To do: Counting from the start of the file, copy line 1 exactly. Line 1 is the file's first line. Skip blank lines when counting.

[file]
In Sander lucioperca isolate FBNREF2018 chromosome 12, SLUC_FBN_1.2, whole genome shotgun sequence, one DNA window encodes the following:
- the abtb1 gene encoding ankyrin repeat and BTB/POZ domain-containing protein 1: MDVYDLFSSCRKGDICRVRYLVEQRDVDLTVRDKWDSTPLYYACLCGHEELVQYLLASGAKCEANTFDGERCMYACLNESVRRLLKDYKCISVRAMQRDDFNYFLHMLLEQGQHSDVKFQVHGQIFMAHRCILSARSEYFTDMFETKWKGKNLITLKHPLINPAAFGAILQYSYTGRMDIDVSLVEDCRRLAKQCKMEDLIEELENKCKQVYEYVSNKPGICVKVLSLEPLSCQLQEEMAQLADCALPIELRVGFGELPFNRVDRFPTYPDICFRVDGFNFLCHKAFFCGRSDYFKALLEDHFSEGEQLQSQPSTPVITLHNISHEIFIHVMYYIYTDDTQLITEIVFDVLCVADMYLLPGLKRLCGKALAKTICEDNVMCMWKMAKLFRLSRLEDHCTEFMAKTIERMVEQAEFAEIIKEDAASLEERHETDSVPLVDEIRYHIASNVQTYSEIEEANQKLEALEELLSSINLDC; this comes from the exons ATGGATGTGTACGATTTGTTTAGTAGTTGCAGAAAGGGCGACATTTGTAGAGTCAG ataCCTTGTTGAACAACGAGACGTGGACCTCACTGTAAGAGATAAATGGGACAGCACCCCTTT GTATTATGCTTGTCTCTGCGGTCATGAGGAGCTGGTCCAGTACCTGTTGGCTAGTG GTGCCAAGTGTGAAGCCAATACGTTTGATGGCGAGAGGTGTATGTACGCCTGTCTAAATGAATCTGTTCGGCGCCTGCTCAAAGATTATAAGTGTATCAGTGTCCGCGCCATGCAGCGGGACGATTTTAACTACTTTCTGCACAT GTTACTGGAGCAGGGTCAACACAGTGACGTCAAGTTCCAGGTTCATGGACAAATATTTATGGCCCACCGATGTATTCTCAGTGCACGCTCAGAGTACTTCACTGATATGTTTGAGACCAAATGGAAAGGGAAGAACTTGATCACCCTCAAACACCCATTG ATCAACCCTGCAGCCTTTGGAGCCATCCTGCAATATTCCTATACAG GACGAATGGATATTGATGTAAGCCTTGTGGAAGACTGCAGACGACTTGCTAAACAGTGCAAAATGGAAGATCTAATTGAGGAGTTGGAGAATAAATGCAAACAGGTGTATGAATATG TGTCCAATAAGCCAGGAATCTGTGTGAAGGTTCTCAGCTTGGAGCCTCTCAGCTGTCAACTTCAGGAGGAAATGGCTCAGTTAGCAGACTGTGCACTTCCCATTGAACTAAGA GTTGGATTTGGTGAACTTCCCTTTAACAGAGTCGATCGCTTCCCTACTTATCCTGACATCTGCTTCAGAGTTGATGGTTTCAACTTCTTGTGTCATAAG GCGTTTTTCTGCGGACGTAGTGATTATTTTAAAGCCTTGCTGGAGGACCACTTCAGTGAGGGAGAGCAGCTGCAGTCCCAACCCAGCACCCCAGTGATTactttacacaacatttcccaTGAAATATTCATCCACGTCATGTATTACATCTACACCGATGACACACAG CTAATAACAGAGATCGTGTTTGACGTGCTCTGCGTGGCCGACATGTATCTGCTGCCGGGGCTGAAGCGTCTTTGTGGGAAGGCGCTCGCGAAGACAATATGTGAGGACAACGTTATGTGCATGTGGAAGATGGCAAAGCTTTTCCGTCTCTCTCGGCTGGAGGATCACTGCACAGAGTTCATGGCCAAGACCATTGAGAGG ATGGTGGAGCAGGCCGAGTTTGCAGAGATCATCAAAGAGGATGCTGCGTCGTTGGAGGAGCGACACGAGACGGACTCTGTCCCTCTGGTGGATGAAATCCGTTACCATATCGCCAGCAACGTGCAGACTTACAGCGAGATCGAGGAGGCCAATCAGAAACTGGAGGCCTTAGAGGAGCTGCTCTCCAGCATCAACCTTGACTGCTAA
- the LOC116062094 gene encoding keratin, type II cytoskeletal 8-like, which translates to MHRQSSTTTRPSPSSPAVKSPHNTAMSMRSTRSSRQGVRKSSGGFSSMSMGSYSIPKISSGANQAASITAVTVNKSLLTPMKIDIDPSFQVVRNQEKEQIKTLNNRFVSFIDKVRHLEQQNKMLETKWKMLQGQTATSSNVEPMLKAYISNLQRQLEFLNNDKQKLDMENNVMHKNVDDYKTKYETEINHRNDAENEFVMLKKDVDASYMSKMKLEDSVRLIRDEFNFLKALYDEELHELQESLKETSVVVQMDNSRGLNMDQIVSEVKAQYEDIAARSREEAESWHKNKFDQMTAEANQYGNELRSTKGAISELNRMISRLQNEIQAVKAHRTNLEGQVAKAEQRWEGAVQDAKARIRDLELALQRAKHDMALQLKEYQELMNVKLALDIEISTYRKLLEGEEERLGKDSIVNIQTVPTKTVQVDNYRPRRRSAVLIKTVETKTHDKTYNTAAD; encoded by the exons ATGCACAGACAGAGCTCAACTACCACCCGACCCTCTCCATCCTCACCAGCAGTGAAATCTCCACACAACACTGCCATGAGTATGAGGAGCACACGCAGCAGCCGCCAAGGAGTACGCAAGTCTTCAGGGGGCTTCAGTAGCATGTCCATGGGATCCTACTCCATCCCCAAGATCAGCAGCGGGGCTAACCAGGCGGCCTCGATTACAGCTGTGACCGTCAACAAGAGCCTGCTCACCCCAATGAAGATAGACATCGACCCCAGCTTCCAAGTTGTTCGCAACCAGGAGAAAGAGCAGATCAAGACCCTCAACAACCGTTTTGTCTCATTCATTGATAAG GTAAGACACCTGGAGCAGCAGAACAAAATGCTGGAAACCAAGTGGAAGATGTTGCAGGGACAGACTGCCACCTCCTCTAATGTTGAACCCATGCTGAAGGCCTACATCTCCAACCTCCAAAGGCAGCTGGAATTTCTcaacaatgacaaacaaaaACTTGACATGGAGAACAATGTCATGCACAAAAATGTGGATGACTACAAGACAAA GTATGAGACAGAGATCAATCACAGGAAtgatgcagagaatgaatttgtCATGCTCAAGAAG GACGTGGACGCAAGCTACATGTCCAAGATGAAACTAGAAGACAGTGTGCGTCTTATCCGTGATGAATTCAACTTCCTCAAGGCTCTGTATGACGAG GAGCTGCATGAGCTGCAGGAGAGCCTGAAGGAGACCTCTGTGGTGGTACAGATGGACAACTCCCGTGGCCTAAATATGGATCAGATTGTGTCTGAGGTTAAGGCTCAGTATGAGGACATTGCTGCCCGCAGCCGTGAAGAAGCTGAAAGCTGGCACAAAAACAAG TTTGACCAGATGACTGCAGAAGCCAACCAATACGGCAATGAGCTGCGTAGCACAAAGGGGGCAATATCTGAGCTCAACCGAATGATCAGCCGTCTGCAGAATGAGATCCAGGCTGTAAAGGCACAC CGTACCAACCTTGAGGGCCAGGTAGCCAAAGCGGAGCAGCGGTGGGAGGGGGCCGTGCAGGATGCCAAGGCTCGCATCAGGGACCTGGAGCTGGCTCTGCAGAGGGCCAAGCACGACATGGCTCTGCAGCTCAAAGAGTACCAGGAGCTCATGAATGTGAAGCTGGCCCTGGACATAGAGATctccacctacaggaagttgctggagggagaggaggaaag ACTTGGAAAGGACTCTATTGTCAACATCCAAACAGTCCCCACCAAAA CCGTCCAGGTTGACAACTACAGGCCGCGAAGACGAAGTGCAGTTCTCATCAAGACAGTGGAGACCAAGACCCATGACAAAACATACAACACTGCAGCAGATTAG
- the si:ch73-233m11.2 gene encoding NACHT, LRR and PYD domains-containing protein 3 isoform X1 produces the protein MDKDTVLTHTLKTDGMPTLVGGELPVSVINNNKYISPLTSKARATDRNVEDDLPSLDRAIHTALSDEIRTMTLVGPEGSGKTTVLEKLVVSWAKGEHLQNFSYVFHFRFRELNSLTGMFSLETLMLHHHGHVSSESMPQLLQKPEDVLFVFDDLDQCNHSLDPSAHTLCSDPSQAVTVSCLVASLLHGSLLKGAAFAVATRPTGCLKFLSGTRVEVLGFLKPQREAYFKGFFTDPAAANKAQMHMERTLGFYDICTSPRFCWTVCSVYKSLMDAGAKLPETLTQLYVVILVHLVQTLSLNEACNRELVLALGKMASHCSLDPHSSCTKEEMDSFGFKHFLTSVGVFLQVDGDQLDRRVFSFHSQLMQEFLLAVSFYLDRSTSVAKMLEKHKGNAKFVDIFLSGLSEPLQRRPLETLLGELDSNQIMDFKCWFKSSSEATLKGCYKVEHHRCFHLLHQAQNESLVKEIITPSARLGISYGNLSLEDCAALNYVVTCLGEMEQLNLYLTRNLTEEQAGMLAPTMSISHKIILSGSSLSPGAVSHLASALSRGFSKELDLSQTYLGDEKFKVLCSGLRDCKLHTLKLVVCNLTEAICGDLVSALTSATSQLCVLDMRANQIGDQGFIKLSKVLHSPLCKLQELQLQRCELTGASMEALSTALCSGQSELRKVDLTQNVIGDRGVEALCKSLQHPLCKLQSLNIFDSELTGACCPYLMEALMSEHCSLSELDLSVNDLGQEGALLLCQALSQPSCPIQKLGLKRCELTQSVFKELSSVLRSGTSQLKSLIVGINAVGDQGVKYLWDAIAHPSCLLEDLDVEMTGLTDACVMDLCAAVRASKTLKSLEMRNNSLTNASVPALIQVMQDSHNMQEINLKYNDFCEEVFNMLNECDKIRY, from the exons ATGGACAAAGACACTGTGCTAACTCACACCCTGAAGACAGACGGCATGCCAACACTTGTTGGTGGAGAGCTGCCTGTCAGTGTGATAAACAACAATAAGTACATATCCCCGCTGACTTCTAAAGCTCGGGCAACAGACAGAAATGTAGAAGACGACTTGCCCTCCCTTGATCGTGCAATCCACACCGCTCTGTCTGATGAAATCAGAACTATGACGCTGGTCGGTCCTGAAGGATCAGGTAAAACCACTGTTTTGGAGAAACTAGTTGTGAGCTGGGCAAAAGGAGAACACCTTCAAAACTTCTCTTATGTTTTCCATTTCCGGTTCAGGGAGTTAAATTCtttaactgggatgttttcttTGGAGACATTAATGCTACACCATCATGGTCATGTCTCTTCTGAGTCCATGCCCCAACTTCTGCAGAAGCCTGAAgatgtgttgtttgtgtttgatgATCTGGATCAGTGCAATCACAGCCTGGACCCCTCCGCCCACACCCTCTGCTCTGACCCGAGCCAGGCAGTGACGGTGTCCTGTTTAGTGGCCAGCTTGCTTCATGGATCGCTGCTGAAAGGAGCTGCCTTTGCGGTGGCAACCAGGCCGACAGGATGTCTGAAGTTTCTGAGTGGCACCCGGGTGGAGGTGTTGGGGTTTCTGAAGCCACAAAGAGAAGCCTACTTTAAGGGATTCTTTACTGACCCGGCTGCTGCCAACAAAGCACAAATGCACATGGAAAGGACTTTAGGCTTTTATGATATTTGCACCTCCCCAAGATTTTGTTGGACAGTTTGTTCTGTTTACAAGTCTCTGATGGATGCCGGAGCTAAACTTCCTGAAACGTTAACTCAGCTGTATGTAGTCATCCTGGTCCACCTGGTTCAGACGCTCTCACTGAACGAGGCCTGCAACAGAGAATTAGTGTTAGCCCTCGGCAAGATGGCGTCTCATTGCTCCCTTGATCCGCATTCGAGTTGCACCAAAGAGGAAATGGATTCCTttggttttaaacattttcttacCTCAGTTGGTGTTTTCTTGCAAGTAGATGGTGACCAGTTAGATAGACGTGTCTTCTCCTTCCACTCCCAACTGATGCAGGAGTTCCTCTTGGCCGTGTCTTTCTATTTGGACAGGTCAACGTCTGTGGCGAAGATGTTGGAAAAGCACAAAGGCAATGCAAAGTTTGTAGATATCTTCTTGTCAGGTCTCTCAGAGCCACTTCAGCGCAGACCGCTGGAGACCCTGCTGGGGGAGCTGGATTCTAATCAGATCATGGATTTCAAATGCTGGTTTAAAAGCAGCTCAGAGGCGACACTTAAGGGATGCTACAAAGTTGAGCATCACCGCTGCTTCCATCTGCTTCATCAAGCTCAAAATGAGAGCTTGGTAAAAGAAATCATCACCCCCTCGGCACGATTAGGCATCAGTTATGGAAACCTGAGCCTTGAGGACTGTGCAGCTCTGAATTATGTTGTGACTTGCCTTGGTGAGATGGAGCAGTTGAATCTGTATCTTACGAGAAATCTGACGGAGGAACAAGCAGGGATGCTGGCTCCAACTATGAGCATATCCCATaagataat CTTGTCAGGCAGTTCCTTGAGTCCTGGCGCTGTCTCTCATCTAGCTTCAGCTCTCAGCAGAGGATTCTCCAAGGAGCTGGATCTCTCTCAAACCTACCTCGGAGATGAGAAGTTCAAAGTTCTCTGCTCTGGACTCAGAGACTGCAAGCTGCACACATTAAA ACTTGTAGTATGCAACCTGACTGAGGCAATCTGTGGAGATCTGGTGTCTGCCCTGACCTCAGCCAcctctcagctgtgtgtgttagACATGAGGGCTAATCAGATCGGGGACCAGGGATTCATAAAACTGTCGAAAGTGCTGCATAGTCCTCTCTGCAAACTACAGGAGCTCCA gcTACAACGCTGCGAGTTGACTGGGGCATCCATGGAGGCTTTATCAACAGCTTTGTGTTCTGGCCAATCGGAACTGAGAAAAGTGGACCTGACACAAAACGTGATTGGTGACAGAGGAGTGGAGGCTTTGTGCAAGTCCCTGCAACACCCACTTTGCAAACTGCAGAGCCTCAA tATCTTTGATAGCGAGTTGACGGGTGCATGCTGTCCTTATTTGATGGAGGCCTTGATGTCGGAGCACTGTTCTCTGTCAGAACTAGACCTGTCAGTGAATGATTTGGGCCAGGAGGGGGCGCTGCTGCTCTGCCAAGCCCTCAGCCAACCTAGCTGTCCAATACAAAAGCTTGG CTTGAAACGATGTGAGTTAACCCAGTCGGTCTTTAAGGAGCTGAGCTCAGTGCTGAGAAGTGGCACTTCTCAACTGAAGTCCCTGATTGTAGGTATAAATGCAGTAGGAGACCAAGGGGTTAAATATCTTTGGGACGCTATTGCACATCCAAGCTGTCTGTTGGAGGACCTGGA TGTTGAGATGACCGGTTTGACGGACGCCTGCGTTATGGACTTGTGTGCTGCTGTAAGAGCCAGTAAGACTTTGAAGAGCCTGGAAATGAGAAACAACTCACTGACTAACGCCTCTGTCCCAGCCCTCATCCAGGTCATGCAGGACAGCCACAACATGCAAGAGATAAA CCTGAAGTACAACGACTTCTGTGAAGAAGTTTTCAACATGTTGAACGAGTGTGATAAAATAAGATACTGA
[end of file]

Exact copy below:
In Sander lucioperca isolate FBNREF2018 chromosome 12, SLUC_FBN_1.2, whole genome shotgun sequence, one DNA window encodes the following: